As you might surmise, all of the above incidents happened in modern aircraft with Omega Navigation Systems or Inertial Navigation Systems. The same problems will be encountered by those pilots flying with Global Positioning Systems or LORAN. This is not to imply that the flight crew with the more modern navigation systems are more careless, it just means that they have new problems to solve. They must be more careful with their long distance leg requests to ensure that ARTCC understands that they want to go to Farmington, NM, (FMN) not Farmington, MO, (FAM) or Farmington, MN, (FGT). Flight crews must be very careful when they type a fix into their FMCs so that they go to CLEAT, MD, not CLETE, OH. There are many examples similar to CLEAT/CLETE—such as AANTS/ ANNTS, BRIJJ/BRIDG, etc. If you’d like to play a little game, go to FAA Publication 7350.6, “Location Identifiers,” and turn to the Airspace fixes section. See how many pairs you can find in one minute. You’ll find many are listed consecutively, such as DUMPE/ DUMPI.
Entering the Fix
If there are any questions in your mind, whether you are a pilot or a controller, you must ask immediately to clarify the situation, of course. We also have a few suggestions to help you avoid Waypoint Identifier Woes:
- Pilots flying the aircraft with the new navigation systems should have their charts on hand at all times to ensure that spelling mistakes are not made.
Charts and flight plans should be consulted often to ensure that direct routings seem reasonable, and that the map presentation has no strange “spikes” or turns.
Common sense precautions and special care will prevent any of the navigation errors we’ve discussed.
Again, thanks to ASRS Directline for allowing me to reprint the article. I hope you found it as interesting as I did.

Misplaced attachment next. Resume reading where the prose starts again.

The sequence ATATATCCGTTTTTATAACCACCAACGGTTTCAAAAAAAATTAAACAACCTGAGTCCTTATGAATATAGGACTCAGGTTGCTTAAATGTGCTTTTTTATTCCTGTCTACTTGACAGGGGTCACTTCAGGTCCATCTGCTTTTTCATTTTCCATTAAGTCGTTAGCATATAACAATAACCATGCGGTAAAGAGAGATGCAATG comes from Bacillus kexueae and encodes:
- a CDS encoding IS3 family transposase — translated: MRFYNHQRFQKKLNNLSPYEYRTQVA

You might be interested in reading about TWA flight 514 on Wikipedia or the 40-page final report. TWA flight 514 crashed into a mountain on final approach in 1974 and the accident investigation board ended up split as to whether the flight crew or Air Traffic Control were responsible for the error which led to a controlled flight into terrain. The investigators also found that six weeks before the accident, another commercial flight had almost ended up in the same situation. At the time, there was no means for this flight crew to report what had happened without risk of reprisals or blame. In a case such as this, it meant that flight crew and controllers did not report a possibly confusing situation if there was the risk of making them look bad. The results was that a known issue might not get attention until an aircraft actually crashed, which is exactly what happened with TWA flight 514. If the other flight crew had felt safe enough to report their confusion at that location, the fatal crash might have been avoided. After this investigation, the ASRS was created in order to facilitate anonymous reporting for flight crew and controllers without fear of reprisals.
My favourite airspace fix, by the way, is coming into Mannheim in Germany. For an approach from the south, the waypoint is called MANEM, which is what Mannheim is called in the local dialect (Mannemerisch), which I learned as a child. A small thing but it made me smile.
See you next week.